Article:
I also have to admit that in our travels around the state yesterday, we also drove down to Marlton, NJ, home of L.L. Bean and a pretty sizable Sur La Table store. There I bought a new 13 in. splatter screen made with a fine mesh and a spice roaster.

John was taken completely off guard when I excitedly grabbed the roaster off the shelf, knowing precisely what it was. It looks like a tiny pan with a mesh screen that lifts off.

"What is that," he asked.
"It's a spice roaster!" I replied, nearly knocking all the other Asian cooking tools from their places on the shelf. "I'll use it to heat the spices for our Indian recipes."

When I saw that it was only $10, I was thrilled. Our hour-long trip south was not in vain after all. John had been trying on pair after pair of sun glasses with no success, while I struggled to find hiking shoes that fit just right.

Eventually, I found the right boots, but not after collecting several bags of new cooking gear and Trader Joe's groceries (there's one in Marlton and there's one on Rt. 17 N, just up the road from Chef Central and a few blocks south of Campmor, where I bought the boots). I'd prepared for Trader Joe's by bringing our smallest cooler packed with nine freezer packs. The groceries required all nine because it was 90 degrees outside, and we stopped for Mexican food along the say.

Once again, I wonder what I did to land such a wonderful guy. John not only encourages my experimental cooking efforts, but looks out for cooking supply stores for me. It was John who found Chef Central. He's the best!

Thursday, September 06, 2007

The New York Times and Me

The universe seems to be telling me something: I'm in tune with the Times. Why? Well, last night, my friend Thom (the best hair stylist in the world, and I'm not biased) came by and cut off my long hair so that I could donate it to Locks of Love.

What should I read in the Times this morning? Girls have been deliberately growing their hair long in order to do the same thing! I'm glad folks are raising awareness this way. When kids go through cancer treatment and lose their hair, they have a lot more options than they used to have. And, the vast majority of hair that can't be used is sold to wigmakers for adult wigs.

In case you were wondering, here are the before and after photos, in that order.

Sorry the after photo is a bit blurry, but it was getting late. John might have been tired by then, and we used my camera, not his.

Prior to the big haircut event, I treated Thom and John to an Indian feast. I'll be posting about that at a later date. But, let me just say this, the dal was sooooo tasty!

Wednesday, September 05, 2007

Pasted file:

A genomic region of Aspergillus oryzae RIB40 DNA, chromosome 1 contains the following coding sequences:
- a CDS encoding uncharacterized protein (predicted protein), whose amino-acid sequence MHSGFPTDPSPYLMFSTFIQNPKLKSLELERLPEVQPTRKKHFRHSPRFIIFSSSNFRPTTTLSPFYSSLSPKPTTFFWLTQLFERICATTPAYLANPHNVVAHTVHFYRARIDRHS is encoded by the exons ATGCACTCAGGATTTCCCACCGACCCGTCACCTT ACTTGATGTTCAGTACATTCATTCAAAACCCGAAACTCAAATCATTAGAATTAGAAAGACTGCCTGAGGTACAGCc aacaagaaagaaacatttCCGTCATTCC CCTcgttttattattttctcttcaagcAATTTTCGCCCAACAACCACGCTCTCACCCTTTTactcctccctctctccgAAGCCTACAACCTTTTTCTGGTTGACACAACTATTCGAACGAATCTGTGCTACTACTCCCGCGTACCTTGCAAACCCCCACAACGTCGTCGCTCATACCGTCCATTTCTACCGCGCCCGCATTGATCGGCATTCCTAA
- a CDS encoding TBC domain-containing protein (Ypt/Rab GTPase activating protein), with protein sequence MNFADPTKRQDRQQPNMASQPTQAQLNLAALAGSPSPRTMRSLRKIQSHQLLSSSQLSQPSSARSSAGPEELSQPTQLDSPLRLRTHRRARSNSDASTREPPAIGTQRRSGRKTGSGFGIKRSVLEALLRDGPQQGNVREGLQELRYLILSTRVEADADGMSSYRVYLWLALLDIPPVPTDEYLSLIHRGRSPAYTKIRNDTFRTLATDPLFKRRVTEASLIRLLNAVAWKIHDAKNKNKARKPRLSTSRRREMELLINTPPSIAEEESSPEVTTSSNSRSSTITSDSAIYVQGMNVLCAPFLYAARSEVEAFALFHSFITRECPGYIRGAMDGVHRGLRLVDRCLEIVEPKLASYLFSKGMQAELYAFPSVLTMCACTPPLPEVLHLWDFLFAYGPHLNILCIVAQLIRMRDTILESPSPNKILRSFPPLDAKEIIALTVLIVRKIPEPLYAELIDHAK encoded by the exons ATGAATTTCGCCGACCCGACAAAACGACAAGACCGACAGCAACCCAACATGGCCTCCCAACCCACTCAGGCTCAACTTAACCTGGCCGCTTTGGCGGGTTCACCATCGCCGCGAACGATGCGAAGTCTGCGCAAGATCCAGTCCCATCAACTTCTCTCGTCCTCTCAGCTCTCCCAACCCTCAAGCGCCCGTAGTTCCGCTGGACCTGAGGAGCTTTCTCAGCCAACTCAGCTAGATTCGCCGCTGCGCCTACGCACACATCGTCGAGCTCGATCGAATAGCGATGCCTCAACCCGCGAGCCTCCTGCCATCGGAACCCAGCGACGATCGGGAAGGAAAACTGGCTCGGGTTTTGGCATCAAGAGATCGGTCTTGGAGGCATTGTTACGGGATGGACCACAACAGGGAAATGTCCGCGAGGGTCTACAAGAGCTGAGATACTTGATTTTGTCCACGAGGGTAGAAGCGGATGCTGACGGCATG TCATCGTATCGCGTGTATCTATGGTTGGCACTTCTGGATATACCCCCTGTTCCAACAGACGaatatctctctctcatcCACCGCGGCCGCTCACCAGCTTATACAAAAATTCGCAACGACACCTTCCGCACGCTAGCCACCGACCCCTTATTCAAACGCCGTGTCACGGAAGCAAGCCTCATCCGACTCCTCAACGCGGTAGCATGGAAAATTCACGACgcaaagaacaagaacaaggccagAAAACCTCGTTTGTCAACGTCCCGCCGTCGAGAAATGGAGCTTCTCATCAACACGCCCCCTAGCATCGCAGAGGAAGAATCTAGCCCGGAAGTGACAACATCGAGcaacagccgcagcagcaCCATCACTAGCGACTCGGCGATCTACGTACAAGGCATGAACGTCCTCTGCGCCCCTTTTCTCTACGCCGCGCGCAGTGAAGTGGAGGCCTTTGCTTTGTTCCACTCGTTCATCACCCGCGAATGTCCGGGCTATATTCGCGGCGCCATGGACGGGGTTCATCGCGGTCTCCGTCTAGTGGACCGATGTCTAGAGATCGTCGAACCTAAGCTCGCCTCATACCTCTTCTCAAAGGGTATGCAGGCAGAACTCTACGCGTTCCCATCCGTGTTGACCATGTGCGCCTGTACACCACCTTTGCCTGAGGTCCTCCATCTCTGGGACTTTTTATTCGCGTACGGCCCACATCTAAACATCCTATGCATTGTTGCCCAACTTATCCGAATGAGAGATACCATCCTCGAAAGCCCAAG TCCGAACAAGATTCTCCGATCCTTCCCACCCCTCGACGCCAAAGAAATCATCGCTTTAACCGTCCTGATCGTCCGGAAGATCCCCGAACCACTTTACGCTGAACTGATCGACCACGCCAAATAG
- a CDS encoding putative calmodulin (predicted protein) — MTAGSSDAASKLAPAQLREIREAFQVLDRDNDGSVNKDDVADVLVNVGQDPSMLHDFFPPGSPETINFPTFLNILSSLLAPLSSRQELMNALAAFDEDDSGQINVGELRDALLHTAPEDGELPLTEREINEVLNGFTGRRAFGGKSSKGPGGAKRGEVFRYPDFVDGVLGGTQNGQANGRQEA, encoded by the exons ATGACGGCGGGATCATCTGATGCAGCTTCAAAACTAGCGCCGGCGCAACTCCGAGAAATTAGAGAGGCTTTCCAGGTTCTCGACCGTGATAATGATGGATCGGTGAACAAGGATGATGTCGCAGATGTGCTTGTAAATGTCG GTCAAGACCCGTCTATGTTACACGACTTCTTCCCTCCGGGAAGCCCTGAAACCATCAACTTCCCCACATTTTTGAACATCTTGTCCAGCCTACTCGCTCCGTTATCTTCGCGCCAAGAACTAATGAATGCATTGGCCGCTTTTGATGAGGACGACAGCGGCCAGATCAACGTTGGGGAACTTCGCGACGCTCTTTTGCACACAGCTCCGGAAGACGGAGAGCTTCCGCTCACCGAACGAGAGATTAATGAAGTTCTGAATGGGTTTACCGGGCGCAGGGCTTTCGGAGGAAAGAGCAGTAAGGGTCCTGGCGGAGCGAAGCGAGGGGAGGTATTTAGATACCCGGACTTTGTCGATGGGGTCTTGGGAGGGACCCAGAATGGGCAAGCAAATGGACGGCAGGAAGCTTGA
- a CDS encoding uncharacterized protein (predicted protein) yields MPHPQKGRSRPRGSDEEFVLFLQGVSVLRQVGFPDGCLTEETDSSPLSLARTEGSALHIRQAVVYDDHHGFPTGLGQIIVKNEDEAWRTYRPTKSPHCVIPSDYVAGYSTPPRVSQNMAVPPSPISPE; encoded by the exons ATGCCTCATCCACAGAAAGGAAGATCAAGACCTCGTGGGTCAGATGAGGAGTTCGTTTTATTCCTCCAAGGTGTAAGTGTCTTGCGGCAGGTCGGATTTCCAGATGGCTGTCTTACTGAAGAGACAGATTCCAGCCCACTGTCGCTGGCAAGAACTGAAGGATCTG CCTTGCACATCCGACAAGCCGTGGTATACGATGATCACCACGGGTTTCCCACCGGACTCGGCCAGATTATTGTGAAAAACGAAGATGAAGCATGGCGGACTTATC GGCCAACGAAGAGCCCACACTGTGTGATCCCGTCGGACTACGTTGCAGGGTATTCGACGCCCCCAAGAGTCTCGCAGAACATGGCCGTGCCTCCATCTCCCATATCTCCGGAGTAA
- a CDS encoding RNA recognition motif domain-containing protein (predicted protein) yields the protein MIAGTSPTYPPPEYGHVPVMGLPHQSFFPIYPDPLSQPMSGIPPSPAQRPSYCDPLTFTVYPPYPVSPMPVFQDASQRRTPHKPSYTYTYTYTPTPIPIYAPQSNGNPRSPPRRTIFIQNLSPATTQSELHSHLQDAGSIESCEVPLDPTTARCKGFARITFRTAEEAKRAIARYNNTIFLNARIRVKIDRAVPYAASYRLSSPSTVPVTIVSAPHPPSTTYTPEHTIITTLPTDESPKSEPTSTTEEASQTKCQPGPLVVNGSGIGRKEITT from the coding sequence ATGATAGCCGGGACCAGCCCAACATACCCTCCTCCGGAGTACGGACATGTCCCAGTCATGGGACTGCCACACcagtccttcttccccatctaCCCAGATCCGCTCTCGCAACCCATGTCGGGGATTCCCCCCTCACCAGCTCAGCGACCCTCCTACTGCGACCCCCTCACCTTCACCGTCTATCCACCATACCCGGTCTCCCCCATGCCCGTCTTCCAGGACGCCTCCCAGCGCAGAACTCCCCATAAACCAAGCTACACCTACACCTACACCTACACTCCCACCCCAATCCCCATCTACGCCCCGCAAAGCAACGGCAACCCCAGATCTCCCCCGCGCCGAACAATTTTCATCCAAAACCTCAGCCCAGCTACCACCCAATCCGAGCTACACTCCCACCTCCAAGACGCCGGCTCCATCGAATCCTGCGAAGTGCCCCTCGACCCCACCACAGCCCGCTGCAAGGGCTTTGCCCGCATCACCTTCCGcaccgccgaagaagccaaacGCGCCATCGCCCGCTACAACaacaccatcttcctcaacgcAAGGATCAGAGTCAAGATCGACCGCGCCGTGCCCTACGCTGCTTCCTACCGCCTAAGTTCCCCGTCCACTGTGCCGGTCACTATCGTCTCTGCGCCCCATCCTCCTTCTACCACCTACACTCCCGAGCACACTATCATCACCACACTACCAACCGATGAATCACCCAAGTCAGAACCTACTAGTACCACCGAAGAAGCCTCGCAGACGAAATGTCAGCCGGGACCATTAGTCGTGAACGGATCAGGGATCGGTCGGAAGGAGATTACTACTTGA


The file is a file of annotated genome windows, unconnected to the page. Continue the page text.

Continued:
Richard's in the News Again

Any time the New York Times talks about people powering their homes via their Priuses (or would that be Prii?), they cite my pal Richard Factor's famous PriUPS system. Well, they've just published another article that mentions Richard near the end. So, if you're into alternative power supplies and/or you own a Prius, check out both the Times' article and Richard's site. His blog is often a place where I learn something new and have a laugh about his unique take on life.

By the way, Richard's newest vehicle is a hybrid Toyota Highlander. John thought he should call it an UPSLander when it's all rigged up like the PriUPS. What do you think?

Sunday, September 02, 2007

Mashed Cauliflower with Garlic and Goat Cheese

For the life of me, I can't remember where I found this recipe, so if you know where it originates, please let me know so I can credit the author.

It's very easy, takes only 30 minutes, and is very tasty.


1 head of cauliflower cut into small florets
1 teaspoon minced garlic
2 tablespoons finely grated parmesean cheese
2 tablespoons goat cheese (I used the pepper blend version)
salt/pepper to taste (I used freshly ground green and white pepper)


1. Cook the life out of the cauliflower by just covering it with water and the garlic, and cooking it on medium high. This should take about 25 minutes.

2. When the cauliflower is very soft, drain it in a colander for at least five minutes.
3. Put it back into the pan and mash the cauliflower with the cheeses.

4. Heat gently on low, stirring consistently for 5-7 minutes.
5. Salt and pepper to taste, then enjoy.

Alternately, you could process all the ingredients together, then cook them, but this really didn't take much time at all. So tasty!